If The Government Sends You A Survey, You’d Better Answer It … Or Else
Posted by Casey on August 6, 2009
There is a second survey from the Census Bureau that is far more intrusive. If you consider not answering any of the questions … think again.
Three million Americans are being forced to answer intrusive questions about their private lives under threat of home visits and fines by the government in the guise of The American Community Survey.
The survey, which is sent to 3 million random homes each year, is in addition to the census but demands far more invasive information from citizens, such as how many times they have been married, if they have a toilet that flushes, and how much is left outstanding on their mortgage.
According to one North Texas resident, “The questionnaire also wants answers about where she works, how much money she makes, and what time she leaves for work each day – the hour and minute! “I thought it was intrusive. I don’t have a high regard for the federal government collecting this information anyway,” the woman told CBS 11 News. “You don’t know what they’re going to do with it.”
“Why do they need to know this? They don’t, in my opinion,” the woman said, before further stating that she thinks the personal questions are un-American. “Do they really need to know if we have a mortgage and whether this house is free and clear? That’s intrusive.”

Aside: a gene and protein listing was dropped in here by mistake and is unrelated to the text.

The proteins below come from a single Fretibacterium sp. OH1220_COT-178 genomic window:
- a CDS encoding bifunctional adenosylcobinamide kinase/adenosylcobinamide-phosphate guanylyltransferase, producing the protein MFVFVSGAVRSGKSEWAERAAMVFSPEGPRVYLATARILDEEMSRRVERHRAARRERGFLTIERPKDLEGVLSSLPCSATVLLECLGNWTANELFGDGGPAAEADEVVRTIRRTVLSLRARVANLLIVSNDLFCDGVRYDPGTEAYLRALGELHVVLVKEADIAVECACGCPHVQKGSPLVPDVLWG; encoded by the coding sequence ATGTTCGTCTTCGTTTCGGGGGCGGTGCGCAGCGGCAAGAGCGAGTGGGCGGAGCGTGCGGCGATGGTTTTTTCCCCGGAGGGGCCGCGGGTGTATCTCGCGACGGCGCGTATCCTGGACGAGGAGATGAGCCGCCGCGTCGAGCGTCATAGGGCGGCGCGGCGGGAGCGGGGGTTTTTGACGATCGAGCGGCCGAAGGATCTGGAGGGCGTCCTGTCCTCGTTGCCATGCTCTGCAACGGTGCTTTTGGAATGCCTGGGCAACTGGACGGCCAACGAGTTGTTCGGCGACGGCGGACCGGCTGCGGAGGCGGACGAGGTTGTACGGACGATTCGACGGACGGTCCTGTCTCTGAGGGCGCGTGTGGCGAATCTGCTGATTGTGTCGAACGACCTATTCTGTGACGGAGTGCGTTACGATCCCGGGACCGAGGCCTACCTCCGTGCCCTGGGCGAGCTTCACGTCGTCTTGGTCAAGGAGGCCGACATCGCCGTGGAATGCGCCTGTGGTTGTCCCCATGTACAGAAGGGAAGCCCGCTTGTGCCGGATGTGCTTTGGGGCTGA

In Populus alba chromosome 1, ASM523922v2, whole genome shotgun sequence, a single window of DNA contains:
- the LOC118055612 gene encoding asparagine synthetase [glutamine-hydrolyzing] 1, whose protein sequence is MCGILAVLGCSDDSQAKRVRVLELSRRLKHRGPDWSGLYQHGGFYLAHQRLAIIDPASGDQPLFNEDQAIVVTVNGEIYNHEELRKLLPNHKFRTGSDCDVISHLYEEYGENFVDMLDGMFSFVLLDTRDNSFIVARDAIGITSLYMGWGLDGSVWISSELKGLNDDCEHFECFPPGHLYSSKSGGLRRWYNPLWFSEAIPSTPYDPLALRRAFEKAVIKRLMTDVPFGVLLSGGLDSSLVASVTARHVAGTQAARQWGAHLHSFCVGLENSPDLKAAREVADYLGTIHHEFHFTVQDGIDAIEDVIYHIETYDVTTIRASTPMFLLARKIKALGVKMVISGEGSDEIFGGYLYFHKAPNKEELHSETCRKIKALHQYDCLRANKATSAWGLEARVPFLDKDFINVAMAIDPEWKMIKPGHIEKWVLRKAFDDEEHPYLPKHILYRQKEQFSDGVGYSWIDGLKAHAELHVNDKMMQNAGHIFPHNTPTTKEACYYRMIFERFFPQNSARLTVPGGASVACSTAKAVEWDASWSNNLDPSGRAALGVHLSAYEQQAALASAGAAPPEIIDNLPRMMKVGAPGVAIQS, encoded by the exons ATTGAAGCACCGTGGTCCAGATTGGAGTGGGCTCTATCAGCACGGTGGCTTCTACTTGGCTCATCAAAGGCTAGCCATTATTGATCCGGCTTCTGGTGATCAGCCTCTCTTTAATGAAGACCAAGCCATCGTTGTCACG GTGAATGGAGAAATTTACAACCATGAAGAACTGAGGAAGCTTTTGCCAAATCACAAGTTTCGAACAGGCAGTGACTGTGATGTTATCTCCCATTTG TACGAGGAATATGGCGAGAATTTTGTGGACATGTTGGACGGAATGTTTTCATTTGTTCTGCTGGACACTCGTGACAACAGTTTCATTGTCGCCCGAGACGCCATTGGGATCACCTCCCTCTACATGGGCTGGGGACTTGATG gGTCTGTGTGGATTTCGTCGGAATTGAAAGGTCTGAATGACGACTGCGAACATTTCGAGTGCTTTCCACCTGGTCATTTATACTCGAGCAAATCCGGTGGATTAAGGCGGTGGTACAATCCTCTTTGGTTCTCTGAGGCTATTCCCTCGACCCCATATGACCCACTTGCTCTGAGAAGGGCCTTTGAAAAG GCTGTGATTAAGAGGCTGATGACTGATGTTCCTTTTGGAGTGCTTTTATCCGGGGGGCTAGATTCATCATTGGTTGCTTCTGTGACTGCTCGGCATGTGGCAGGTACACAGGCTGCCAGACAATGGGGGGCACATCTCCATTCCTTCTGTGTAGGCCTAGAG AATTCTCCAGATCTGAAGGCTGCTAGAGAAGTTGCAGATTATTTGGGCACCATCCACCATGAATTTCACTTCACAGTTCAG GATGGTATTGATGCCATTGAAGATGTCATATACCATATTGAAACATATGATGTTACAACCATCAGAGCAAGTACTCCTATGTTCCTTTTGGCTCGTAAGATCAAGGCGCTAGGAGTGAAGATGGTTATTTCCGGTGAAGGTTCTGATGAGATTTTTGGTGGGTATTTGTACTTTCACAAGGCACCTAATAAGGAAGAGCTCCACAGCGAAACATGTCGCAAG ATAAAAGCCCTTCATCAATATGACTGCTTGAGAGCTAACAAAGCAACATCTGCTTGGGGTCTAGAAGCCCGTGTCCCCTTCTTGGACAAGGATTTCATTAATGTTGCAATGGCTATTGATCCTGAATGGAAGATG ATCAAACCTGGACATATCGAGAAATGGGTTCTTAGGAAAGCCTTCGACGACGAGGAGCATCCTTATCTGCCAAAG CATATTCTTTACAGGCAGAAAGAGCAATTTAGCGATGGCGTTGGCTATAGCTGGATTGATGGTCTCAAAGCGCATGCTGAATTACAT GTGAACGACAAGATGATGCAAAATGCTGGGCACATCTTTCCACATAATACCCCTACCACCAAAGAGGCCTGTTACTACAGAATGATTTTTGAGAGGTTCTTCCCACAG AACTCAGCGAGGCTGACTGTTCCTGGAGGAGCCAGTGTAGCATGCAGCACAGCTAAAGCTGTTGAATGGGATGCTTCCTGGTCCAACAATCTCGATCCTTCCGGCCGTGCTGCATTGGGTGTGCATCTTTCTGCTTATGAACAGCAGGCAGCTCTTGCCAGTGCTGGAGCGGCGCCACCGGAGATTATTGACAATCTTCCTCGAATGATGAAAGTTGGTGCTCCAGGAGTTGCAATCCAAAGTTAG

The U.S. Census Bureau claims the survey helps them “determine where to locate services and allocate resources.”
If the person refuses to respond to the the survey or merely skips one question, then the Census Bureau promises that they will be fined and harassed until they do, a process that includes telephone calls and home visits.
However, it’s all hot air as no one has ever been charged with a crime for refusing to answer the ACS survey, and indeed several members of Congress have denounced the invasive questions as a violation of the Right to Financial Privacy Act.
It is a blatant violation of the 5th Amendment, but the government won’t ever let a little, insignificant thing like the US Constitution get in the way of data mining.
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